The Caracas Declaration also commits member countries to advancing the “political, economic, social and cultural integration” of the region. With this objective, CELAC members are called on to develop “programs, projects and initiatives on integration, cooperation, complementarity and development” within the region, and develop mechanisms for coordination with “sub-regional integration mechanisms”, which include the Southern Cone trade bloc Mercosur and the South American intergovernmental union UNASUR. Rodrigo Baena, a spokesperson for the Brazilian presidency characterized CELAC as a “third ring” of Latin American integration with Mercosur and UNASUR being the first and second rings.
The Caracas Action Plan outlines a dense work agenda touching on various areas of collaboration that have been developed between Latin American and Caribbean governments in ministerial meetings over the last two years. These include energy cooperation, addressing hunger and illiteracy, boosting intra-regional trade, and cooperation around humanitarian and environmental challenges. At the top of the agenda are plans for addressing the impact of the international financial crisis and designing a “new international financial architecture.” Most of Latin America – in particular South America – has managed to maintain fairly strong economic growth in the midst of the global financial and economic crisis, but there are clearly concerns about the possible fallout from a full-blown financial collapse in the Eurozone. The way forward, as outlined in the Action Plan, is for CELAC to develop mechanisms to “strengthen and deepen the integration of our economies.”
The Action Plan also commits the group to developing a “strategy to design a new regional financial architecture … based in the principles of justice, solidarity and transparency” and to working to “redesign international financial institutions” such as the International Monetary Fund, World Bank and Inter-American Development Bank. The Plan states that decision-making within these institutions should be democratized and conditionalities attached to loans should be “eliminated and/or rendered more flexible.”
The current framework for CELAC involves no permanent institutions; only a rotating pro tempore presidency, national representatives, working groups and regular meetings of foreign ministers and heads of state. This has led some U.S. commentators to triumphantly predict that the bloc will be ineffective and toothless. It is, however, much too early to say whether the bloc will remain without an institutional framework. The group’s statutes are likely to evolve over time and one need look no further than the recent South American group UNASUR to find an example of a regional organization that had no permanent organs and then progressively acquired institutions like a secretariat and a parliament.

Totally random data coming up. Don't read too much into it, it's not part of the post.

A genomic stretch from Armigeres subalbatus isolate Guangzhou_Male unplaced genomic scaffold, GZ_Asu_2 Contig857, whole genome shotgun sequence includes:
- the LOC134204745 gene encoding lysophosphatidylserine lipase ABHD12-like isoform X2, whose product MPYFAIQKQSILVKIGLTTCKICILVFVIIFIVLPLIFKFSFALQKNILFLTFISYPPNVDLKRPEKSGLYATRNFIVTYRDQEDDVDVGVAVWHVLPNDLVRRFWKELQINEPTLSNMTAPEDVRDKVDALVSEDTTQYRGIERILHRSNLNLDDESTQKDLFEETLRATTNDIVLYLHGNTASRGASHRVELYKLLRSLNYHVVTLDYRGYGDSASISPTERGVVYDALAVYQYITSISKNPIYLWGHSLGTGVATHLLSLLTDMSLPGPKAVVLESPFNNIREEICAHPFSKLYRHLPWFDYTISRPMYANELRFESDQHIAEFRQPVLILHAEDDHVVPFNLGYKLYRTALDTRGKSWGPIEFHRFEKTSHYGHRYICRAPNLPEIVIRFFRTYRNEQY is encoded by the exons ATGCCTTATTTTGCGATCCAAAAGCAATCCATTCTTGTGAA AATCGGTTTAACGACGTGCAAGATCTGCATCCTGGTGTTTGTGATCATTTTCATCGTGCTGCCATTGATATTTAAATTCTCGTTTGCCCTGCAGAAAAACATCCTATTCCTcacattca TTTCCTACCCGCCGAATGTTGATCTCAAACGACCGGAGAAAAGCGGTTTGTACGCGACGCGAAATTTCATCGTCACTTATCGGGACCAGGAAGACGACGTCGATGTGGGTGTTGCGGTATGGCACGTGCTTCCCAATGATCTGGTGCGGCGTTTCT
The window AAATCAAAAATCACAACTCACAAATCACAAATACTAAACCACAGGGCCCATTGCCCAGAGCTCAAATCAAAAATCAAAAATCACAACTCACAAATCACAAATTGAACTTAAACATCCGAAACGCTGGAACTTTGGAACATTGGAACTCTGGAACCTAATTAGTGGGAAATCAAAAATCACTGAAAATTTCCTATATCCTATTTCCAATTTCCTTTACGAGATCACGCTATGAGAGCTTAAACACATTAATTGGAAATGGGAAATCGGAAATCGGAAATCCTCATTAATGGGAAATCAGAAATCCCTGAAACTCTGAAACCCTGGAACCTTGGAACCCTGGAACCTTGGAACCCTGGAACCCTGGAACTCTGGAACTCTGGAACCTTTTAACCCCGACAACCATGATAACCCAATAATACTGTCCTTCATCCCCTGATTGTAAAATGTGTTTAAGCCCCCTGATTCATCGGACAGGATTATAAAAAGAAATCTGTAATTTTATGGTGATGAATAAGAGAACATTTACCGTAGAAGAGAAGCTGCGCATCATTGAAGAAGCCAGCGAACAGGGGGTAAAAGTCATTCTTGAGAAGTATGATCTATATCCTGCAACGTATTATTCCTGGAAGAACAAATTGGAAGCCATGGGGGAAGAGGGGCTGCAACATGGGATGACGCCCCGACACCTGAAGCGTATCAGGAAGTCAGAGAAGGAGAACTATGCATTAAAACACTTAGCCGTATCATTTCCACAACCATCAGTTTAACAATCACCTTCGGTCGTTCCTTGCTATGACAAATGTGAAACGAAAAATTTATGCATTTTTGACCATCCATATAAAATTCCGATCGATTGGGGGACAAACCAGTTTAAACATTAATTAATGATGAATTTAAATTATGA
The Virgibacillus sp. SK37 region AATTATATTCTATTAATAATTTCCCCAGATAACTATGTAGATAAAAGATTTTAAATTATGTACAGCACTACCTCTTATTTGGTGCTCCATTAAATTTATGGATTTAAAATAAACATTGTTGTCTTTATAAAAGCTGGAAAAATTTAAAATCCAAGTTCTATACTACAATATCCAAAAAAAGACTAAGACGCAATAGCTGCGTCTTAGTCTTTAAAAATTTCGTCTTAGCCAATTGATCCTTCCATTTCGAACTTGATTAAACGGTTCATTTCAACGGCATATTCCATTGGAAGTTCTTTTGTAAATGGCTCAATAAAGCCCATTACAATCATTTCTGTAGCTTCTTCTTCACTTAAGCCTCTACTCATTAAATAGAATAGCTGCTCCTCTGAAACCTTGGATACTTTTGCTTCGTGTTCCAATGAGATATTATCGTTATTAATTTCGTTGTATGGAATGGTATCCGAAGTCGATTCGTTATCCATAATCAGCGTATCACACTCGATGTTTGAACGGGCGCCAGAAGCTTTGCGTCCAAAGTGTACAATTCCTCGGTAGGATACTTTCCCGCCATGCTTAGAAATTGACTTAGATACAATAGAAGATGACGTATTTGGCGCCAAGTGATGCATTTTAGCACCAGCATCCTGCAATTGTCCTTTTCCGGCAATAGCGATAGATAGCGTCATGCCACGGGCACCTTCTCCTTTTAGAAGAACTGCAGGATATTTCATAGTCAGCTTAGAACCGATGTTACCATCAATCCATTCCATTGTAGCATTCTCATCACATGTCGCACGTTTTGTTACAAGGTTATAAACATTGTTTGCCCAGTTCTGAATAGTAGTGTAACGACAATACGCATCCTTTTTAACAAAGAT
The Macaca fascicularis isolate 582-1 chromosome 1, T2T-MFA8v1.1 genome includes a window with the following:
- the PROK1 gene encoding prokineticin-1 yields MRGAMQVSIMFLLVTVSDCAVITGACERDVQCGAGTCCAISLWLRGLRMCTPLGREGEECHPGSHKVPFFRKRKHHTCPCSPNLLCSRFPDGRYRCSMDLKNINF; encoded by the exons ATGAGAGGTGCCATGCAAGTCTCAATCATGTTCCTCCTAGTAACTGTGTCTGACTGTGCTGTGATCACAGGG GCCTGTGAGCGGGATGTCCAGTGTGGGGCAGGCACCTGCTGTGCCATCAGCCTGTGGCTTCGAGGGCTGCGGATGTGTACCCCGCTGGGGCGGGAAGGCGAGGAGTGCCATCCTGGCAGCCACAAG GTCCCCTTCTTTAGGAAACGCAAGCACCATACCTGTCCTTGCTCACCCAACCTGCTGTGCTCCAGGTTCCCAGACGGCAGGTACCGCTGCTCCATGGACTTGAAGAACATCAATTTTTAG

Like CELAC, UNASUR – made up of every independent South American government – was either ignored or dismissed by the U.S. administration and most of the U.S. media when it was created. Like the groups that preceded CELAC (the Latin American and Caribbean Summits (CALC) and the Rio Group) the forum that gave birth to UNASUR – the biennual “Meeting of South American Presidents” – was nothing more than a multilateral consulting mechanism.
At the third President’s Meeting, in 2004, the Cuzco Declaration announced the foundation of the South American Community of Nations, but it wasn’t until May 2008 that UNASUR was officially established through a constitutive treaty signed in Brasilia. Since then, UNASUR has developed the position of Secretary General – first occupied by the late Argentinean President Nestor Kirchner – and established various institutions and regional cooperation mechanisms such as a Secretariat (based in Quito, Ecuador), a soon-to-be inaugurated South American Parliament, a Center for Strategic Defense Studies and a series of ministerial councils that consult regularly on issues such as Social Development, Economy and Finance, Energy, Defense and Infrastructure. UNASUR is now a major regional player. Over the last few years, it has been particularly effective at defusing potentially explosive regional crises such as the September 2008 political crisis in Bolivia and the 2010 diplomatic showdown between Columbia and Venezuela